In the January 4, 2008, national primaries for president of the United States, Iowa voters selected the Democratic Party nomination contender U.S. Senator Barack Obama of Illinois as the winner. As the Iowa caucus is believed to be the first crucial test for the rest of the campaign, it is considered a key stepping stone on the path to the White House. It helped catapult Senator Obama's quest for winning caucuses and primaries throughout the rest of the country, ultimately resulting in him securing the nomination and being elected the 44th president of the United States.

Education

Iowa takes pride in its education system. The graduation rate for high school seniors has gradually increased to 90.8 percent in 2006. The state has the third highest graduation rate in the nation. Iowa continually ranks in the top three for ACT and SAT scores.[15]

Iowa has 365 school districts, and has the twelfth best student-to-teacher ratio, with 13.8 students per teacher. Teachers' pay, however, is ranked forty-second, with the average salary in 2004-2005 being $39,284.[16]

Iowa has three state universities—the University of Iowa, Iowa State University, and the University of Northern Iowa—and many private colleges and universities and community colleges.

Demographics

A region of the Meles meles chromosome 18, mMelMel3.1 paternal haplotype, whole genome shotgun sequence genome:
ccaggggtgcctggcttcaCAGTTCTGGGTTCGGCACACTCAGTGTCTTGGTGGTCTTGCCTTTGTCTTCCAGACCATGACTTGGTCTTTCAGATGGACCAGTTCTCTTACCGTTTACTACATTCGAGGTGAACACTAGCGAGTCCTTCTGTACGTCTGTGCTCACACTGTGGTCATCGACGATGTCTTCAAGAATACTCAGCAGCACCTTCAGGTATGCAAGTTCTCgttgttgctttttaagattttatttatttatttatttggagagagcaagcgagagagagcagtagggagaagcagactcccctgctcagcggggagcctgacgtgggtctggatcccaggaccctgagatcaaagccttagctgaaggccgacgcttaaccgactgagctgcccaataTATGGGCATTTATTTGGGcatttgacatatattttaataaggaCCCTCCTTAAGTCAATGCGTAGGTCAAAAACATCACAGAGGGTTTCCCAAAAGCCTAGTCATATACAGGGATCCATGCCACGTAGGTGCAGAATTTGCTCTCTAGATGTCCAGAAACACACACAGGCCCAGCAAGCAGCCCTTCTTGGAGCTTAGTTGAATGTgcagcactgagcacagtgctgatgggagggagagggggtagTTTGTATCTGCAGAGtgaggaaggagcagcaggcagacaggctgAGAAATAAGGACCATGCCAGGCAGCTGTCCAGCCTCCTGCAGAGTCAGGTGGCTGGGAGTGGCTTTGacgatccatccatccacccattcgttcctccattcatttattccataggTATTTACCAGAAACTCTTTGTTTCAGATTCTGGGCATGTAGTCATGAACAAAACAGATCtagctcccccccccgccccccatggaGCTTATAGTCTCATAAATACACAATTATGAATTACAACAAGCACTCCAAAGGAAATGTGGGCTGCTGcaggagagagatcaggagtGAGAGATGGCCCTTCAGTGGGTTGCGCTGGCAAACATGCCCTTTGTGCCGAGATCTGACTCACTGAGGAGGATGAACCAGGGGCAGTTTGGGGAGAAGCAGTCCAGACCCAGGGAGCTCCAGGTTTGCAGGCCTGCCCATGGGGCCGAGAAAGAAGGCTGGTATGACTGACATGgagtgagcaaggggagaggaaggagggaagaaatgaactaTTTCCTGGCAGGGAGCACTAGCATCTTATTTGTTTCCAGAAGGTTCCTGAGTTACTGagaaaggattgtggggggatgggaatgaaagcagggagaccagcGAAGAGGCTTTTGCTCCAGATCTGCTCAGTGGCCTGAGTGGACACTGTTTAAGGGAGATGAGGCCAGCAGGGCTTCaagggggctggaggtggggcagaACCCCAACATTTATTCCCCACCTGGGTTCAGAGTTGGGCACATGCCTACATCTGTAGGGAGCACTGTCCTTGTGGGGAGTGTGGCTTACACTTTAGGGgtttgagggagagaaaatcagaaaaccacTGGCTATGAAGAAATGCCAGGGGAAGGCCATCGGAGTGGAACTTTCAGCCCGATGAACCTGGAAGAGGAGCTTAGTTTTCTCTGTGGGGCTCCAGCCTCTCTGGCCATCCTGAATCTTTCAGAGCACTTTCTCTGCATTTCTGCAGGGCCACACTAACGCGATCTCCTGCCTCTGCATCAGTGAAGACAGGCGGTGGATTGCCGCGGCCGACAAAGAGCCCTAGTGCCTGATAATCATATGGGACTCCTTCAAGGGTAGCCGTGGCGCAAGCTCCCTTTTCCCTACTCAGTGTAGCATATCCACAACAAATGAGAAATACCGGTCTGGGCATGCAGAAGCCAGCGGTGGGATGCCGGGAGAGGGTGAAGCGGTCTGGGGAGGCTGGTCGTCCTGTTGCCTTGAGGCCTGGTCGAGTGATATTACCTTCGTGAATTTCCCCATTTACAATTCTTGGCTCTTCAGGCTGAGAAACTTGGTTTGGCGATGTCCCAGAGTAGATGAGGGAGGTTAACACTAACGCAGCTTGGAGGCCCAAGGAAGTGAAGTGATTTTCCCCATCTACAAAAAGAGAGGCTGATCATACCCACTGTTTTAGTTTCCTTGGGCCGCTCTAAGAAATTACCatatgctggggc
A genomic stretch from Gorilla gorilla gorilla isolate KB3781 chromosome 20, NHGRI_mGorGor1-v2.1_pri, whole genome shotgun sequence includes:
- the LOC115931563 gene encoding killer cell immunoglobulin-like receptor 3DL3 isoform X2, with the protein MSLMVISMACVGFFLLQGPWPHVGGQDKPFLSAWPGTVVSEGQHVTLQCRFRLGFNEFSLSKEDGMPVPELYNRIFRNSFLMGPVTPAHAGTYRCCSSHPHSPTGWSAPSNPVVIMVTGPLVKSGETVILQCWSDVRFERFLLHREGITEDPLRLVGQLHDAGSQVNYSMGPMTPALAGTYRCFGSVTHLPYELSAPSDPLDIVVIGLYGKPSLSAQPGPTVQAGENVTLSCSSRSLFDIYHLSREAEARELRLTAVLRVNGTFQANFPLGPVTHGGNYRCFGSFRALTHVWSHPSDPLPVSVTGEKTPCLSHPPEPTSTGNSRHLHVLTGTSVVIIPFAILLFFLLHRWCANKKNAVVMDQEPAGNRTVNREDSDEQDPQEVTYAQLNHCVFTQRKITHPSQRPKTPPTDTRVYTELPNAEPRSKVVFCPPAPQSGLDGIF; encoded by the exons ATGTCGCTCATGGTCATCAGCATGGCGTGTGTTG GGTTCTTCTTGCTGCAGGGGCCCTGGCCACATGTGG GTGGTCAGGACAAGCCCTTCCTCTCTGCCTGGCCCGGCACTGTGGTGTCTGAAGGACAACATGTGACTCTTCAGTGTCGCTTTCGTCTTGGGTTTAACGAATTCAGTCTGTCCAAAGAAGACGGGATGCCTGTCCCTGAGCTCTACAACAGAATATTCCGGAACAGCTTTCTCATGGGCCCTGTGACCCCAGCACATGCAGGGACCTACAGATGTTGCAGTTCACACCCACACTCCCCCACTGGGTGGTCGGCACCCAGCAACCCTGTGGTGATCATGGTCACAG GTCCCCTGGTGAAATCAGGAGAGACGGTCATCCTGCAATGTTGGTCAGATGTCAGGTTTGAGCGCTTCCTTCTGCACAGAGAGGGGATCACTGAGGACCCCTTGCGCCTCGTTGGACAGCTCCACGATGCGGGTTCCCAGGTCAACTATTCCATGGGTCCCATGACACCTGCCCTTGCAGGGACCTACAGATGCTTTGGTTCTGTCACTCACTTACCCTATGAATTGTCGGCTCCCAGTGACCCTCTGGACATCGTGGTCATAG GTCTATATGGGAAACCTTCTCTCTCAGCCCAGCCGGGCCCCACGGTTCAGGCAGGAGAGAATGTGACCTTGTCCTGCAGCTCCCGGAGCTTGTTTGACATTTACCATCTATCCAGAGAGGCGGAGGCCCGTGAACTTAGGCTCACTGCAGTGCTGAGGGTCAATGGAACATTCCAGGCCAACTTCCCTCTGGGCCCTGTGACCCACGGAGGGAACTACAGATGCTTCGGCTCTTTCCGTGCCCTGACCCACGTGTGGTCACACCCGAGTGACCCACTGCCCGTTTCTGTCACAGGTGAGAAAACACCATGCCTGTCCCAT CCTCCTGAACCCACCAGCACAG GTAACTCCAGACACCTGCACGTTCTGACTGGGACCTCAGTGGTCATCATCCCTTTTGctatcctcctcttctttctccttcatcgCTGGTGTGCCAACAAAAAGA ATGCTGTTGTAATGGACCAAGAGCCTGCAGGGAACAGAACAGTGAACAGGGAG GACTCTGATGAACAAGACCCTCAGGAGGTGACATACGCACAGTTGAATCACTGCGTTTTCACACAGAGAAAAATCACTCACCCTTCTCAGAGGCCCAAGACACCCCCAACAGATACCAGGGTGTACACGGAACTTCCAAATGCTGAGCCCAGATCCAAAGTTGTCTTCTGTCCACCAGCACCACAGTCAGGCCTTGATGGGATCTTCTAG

Population

Iowa Population Density Map

As of 2007, Iowa had an estimated population of 2,988,046, which was an increase of 15,480, or 0.5 percent, from the prior year and an increase of 61,722 or 2.1 percent, since the year 2000. This includes a natural increase since the last census of 53,706 people (that is 197,163 births minus 143,457 deaths) and a decrease due to net migration of 11,754 people out of the state. Immigration from outside the United States resulted in a net increase of 29,386 people, while migration within the country produced a net loss of 41,140 people.

Of Iowa's population, 6.1 percent were reported as under the age of five, 22.6 percent under 18, and 14.7 percent were 65 or older. Males made up approximately 49.2 percent of the population.[17] The population density of the state is 52.7 people per square mile.

Race and ancestry

Iowa's population includes about 97,000 foreign-born (3.3 percent).[17] Iowans are mostly of Western European descent. The five largest ancestry groups in Iowa are: German (35.7 percent), Irish (13.5 percent), English (9.5 percent), American (6.6 percent), and Norwegian (5.7 percent).

The racial makeup of the state is 91.0 percent white (non-Hispanic), 3.8 percent Hispanic, 2.5 percent black, 1.6 percent Asian, and 0.4 percent Native American. About 1 percent of respondents report two or more races.[17]

Religion

A 2001 survey found that 52 percent of Iowans are Protestant, while 23 percent are Roman Catholic, and other religion made up 6 percent. Another 13 percent responded as non-religious, and 5 percent did not answer.[18] The largest Protestant denominations by number of adherents are the Evangelical Lutheran Church in America with 268,543; and the United Methodist Church with 248,211.[19]

Famous Iowans

Iowa has been the birthplace of one president, Herbert Hoover, and one vice-president, Henry A. Wallace. Among the Nobel Prize winners born in Iowa are Norman Borlaug, Nobel Peace Prize; Alan J. Heeger, Nobel Prize in Chemistry; and Stanley B. Prusiner, Nobel Prize in Physiology or Medicine. Olympic gymnastics gold medal winner Shawn Johnson was born in Iowa.